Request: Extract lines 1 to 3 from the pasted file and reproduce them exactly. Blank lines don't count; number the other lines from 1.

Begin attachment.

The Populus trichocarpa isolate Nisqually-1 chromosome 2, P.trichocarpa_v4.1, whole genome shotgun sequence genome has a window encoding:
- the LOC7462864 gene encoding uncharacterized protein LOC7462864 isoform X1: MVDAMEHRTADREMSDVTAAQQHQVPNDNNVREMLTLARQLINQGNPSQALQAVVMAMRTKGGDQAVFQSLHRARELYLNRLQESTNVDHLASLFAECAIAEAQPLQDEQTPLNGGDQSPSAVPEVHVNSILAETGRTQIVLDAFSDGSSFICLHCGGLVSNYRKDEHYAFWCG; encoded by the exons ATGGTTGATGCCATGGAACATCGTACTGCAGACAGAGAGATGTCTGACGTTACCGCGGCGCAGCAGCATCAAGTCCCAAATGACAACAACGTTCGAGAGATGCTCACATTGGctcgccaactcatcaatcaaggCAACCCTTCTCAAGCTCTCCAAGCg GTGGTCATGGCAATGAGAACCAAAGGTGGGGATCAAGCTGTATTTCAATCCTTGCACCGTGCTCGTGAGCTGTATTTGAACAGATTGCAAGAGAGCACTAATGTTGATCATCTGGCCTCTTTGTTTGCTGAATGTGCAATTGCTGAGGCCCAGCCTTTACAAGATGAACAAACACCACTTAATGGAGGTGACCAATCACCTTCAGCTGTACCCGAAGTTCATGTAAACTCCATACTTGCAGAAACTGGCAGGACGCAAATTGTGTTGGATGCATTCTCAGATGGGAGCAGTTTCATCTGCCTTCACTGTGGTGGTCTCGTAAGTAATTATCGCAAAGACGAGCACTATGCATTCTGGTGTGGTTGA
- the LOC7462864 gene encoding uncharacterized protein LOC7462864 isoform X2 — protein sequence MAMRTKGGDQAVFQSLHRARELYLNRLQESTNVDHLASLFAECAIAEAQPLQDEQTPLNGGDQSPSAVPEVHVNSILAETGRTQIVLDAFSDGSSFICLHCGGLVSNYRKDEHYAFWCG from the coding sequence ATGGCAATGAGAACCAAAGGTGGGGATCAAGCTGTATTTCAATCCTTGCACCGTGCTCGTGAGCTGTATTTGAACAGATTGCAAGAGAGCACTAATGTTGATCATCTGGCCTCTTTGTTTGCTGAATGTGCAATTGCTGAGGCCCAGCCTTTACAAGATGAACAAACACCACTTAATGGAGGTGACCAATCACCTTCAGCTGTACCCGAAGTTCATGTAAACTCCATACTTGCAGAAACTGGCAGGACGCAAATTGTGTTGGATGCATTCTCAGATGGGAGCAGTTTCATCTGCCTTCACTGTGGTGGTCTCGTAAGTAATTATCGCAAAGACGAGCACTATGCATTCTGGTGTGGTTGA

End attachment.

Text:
The Populus trichocarpa isolate Nisqually-1 chromosome 2, P.trichocarpa_v4.1, whole genome shotgun sequence genome has a window encoding:
- the LOC7462864 gene encoding uncharacterized protein LOC7462864 isoform X1: MVDAMEHRTADREMSDVTAAQQHQVPNDNNVREMLTLARQLINQGNPSQALQAVVMAMRTKGGDQAVFQSLHRARELYLNRLQESTNVDHLASLFAECAIAEAQPLQDEQTPLNGGDQSPSAVPEVHVNSILAETGRTQIVLDAFSDGSSFICLHCGGLVSNYRKDEHYAFWCG; encoded by the exons ATGGTTGATGCCATGGAACATCGTACTGCAGACAGAGAGATGTCTGACGTTACCGCGGCGCAGCAGCATCAAGTCCCAAATGACAACAACGTTCGAGAGATGCTCACATTGGctcgccaactcatcaatcaaggCAACCCTTCTCAAGCTCTCCAAGCg GTGGTCATGGCAATGAGAACCAAAGGTGGGGATCAAGCTGTATTTCAATCCTTGCACCGTGCTCGTGAGCTGTATTTGAACAGATTGCAAGAGAGCACTAATGTTGATCATCTGGCCTCTTTGTTTGCTGAATGTGCAATTGCTGAGGCCCAGCCTTTACAAGATGAACAAACACCACTTAATGGAGGTGACCAATCACCTTCAGCTGTACCCGAAGTTCATGTAAACTCCATACTTGCAGAAACTGGCAGGACGCAAATTGTGTTGGATGCATTCTCAGATGGGAGCAGTTTCATCTGCCTTCACTGTGGTGGTCTCGTAAGTAATTATCGCAAAGACGAGCACTATGCATTCTGGTGTGGTTGA
- the LOC7462864 gene encoding uncharacterized protein LOC7462864 isoform X2 — protein sequence MAMRTKGGDQAVFQSLHRARELYLNRLQESTNVDHLASLFAECAIAEAQPLQDEQTPLNGGDQSPSAVPEVHVNSILAETGRTQIVLDAFSDGSSFICLHCGGLVSNYRKDEHYAFWCG from the coding sequence ATGGCAATGAGAACCAAAGGTGGGGATCAAGCTGTATTTCAATCCTTGCACCGTGCTCGTGAGCTGTATTTGAACAGATTGCAAGAGAGCACTAATGTTGATCATCTGGCCTCTTTGTTTGCTGAATGTGCAATTGCTGAGGCCCAGCCTTTACAAGATGAACAAACACCACTTAATGGAGGTGACCAATCACCTTCAGCTGTACCCGAAGTTCATGTAAACTCCATACTTGCAGAAACTGGCAGGACGCAAATTGTGTTGGATGCATTCTCAGATGGGAGCAGTTTCATCTGCCTTCACTGTGGTGGTCTCGTAAGTAATTATCGCAAAGACGAGCACTATGCATTCTGGTGTGGTTGA